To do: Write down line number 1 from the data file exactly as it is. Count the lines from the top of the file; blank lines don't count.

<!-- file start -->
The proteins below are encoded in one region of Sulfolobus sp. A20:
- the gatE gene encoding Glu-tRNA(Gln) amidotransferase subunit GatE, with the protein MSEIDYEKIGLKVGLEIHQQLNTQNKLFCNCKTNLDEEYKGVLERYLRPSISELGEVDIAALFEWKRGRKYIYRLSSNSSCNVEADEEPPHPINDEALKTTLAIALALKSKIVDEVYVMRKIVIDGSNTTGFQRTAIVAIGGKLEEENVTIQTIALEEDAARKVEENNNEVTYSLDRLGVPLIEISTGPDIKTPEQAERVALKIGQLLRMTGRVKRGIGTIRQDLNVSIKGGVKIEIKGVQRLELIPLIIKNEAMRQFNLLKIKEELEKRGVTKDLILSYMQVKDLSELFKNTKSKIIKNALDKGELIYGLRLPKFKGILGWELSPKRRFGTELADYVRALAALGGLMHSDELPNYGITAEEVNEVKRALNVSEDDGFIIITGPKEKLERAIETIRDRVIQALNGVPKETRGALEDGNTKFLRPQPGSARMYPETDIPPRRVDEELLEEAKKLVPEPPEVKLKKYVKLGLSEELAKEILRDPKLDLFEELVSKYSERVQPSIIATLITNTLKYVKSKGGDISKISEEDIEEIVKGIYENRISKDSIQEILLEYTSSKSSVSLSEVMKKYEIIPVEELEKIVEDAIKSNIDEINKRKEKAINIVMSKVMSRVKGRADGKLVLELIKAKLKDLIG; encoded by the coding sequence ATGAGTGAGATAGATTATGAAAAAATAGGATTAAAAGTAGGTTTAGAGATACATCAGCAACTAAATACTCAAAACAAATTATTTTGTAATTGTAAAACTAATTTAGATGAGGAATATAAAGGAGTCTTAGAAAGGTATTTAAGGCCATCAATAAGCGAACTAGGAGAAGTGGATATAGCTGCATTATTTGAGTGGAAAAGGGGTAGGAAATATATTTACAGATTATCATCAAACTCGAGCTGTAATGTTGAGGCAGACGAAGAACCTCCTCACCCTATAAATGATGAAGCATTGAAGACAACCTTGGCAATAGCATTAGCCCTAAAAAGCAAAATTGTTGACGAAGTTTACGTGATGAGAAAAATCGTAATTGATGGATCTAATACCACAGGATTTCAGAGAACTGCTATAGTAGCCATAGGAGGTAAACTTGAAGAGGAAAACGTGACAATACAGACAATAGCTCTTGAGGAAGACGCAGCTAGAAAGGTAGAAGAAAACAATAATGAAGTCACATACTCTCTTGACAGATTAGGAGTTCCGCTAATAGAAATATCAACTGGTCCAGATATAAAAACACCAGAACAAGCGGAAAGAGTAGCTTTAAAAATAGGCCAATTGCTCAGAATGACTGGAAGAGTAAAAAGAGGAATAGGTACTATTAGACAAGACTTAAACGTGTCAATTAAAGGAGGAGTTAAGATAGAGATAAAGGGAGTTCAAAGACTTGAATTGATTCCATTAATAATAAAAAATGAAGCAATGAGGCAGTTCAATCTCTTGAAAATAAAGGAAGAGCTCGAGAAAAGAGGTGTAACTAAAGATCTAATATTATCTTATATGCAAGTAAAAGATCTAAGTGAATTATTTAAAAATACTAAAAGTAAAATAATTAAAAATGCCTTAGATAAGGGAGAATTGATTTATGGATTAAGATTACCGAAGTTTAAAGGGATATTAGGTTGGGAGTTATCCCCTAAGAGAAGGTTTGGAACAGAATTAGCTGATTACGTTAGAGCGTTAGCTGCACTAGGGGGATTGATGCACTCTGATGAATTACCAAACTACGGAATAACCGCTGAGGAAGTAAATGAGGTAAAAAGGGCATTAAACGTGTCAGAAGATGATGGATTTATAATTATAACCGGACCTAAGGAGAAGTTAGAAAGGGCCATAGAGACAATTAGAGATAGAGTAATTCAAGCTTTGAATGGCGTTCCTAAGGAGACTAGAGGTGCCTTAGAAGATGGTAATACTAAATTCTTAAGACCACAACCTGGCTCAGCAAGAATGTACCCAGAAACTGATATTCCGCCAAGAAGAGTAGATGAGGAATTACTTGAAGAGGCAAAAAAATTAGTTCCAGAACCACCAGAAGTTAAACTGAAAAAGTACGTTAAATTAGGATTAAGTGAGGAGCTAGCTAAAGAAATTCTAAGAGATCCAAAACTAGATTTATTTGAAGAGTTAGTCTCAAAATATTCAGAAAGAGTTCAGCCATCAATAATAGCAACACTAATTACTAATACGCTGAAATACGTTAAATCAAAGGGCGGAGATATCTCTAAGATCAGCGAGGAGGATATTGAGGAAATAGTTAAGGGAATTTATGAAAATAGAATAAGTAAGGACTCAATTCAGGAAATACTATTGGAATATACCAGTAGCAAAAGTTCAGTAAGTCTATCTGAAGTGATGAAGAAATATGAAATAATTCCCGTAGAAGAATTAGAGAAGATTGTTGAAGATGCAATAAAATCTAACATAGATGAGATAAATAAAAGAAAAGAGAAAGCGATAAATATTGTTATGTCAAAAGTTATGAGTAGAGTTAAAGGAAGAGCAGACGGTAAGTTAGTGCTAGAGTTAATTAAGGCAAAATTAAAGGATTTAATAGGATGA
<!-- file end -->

The proteins below are encoded in one region of Sulfolobus sp. A20: